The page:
I am "old school," and by labeling myself as such, I see that as a positive thing. Obviously this has to do with the times when I was of high school age, and also with the different outlook parents had about the education of their children. In general, parents didn't have a college education as an almost universal goal for their children, as it seems to be today. In particular, my parents wanted me to be happy, to develop my natural abilities, and to be able to earn a good living. But a college education was not part of the equation.
I attended a Business High School. You may not have heard of such schools, but they still exists in this country. But their existence is obscured by the lofty ideal of a college education. When I was in high school, we never heard about student loans, and the astronomical figures of student debt we hear about these days. I have the feeling, looking at the present situation, that many students are getting useless degrees, they have a lot of debt, and do not have the necessary skills to enter the job market.
At my school, besides general education subjects, I studied Business Organization, Statistics, Economics, and Accounting. Call me "old school," but during my adult life I worked as an accountant. The extent of my college education were a few night courses at the local community college. One of the things I like is that I don't owe any money for my education, and never did. What I liked the most about my education, is that I had the best teacher I've ever seen.
Mr. Nilo taught an Introduction to Business course. He was a young teacher, not older than thirty. He always wore a neatly pressed grey suit, white shirt, and light blue tie. We asked him one day why he always wore grey. He said it was because of the chalk. The classrooms didn't have white boards, only blackboards. So, his answer made sense. Everything he said, everything he taught made sense, at least to me. One question we never asked him was, how many grey suits he had. We figured maybe two or maybe just one. We knew our teachers did not get paid well.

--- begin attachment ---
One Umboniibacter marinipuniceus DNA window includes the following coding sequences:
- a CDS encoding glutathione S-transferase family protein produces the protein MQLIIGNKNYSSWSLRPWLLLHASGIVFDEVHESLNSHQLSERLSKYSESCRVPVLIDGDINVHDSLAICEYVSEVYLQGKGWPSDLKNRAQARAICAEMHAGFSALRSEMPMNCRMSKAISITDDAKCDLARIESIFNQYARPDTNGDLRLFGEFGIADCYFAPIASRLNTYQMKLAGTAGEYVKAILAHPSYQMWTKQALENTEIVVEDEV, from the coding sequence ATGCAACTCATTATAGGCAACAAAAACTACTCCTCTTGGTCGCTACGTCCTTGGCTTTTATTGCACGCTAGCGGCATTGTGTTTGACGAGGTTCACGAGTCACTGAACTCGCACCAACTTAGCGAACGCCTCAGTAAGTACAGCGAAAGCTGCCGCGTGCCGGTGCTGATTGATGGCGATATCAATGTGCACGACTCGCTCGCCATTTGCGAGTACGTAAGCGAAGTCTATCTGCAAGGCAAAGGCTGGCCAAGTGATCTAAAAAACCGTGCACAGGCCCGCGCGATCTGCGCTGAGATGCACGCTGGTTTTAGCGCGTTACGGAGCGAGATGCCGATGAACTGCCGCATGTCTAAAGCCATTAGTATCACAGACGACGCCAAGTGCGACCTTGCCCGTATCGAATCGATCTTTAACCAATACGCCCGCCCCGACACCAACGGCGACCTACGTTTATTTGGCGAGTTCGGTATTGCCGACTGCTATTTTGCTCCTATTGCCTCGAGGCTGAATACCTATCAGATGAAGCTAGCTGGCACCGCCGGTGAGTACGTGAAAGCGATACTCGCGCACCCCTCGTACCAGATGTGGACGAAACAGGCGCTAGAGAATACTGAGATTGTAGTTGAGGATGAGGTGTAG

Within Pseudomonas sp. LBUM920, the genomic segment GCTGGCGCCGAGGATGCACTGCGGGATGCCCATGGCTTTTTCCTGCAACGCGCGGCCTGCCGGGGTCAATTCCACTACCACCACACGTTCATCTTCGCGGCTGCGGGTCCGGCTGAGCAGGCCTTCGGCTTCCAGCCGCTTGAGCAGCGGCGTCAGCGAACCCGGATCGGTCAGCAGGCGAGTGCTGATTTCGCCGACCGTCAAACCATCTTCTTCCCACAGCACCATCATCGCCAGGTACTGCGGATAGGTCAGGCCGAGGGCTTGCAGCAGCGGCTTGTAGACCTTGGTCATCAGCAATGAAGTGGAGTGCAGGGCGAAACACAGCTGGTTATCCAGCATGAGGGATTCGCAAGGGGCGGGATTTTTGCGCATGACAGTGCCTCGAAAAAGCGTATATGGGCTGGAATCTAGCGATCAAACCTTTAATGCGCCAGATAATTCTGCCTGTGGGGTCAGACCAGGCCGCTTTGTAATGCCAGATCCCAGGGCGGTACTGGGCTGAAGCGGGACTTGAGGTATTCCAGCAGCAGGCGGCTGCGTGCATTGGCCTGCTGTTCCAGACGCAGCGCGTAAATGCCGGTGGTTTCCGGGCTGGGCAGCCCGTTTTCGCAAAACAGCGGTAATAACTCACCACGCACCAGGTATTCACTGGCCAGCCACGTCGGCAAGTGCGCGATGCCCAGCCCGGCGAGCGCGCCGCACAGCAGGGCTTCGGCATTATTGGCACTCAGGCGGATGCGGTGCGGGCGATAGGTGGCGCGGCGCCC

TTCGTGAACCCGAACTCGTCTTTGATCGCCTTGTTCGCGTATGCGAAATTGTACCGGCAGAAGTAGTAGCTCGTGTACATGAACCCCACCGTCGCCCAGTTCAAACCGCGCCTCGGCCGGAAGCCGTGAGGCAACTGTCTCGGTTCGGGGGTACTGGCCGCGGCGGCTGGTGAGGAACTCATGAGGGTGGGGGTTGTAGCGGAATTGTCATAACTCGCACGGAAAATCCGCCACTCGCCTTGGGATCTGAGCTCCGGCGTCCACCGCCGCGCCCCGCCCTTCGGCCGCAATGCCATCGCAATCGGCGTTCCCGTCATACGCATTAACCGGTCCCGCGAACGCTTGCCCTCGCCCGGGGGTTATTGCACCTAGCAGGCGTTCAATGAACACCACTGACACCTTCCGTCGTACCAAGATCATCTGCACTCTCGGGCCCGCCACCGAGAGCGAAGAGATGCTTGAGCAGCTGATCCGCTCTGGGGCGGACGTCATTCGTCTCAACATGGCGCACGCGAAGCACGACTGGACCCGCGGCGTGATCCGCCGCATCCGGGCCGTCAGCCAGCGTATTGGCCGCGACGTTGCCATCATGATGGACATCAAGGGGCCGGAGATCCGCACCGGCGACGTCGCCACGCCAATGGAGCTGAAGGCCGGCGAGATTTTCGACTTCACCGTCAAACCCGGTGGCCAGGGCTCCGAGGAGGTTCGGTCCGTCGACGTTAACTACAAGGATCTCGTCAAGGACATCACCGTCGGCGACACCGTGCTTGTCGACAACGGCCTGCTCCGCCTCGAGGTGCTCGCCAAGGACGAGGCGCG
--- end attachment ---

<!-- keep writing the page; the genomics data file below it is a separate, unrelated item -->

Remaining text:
At the time, I did not know what charisma was. It was much later, I realized that Mr. Nilo was a charismatic teacher. Other teachers were disrespected by the uninterested, bored, and indifferent students, which were many. But when Mr. Nilo walked into the classroom, there was silence; the silence of students ready to learn. I believe his appeal was based on the fact that he was teaching beyond his subject matter. His course was more like an Introduction to Life.
He didn't use a textbook; we had to take notes. So first he taught us the essential steps of note taking. There were no multiple choice or true or false questions in his tests. He just had questions. He told us, "just answer each question with a good sentence. Do not pour your notes into your answers. Just answer the questions." With Mr. Nilo we couldn't fake it, we couldn't guess. Either we knew the answers or we didn't.
He went beyond the topic of business organizational charts. He taught us how to organize our notes, and even how to be an organized person.
He didn't talk about striving for excellence, as it is advocated nowadays. This expectation leads to the obsession of getting A grades in every subject. It also leads, in many cases, to the selection of easy courses, an easy major, and a degree that does not encompass the necessary set of skills that the job market requires. I have come to believe that a resume should include a list of relevant courses and a list of marketable skills. A degree is fine, but it is not the most important entry in this hypothetical resume.
Being very good at what you do was Mr. Nilo's reasonable advice. Enjoy what you do and be happy. I must say I followed his advice.
I will state the obvious. Mr. Nilo was my favorite teacher, he was influential in how I developed as an adult, and I will always remember him.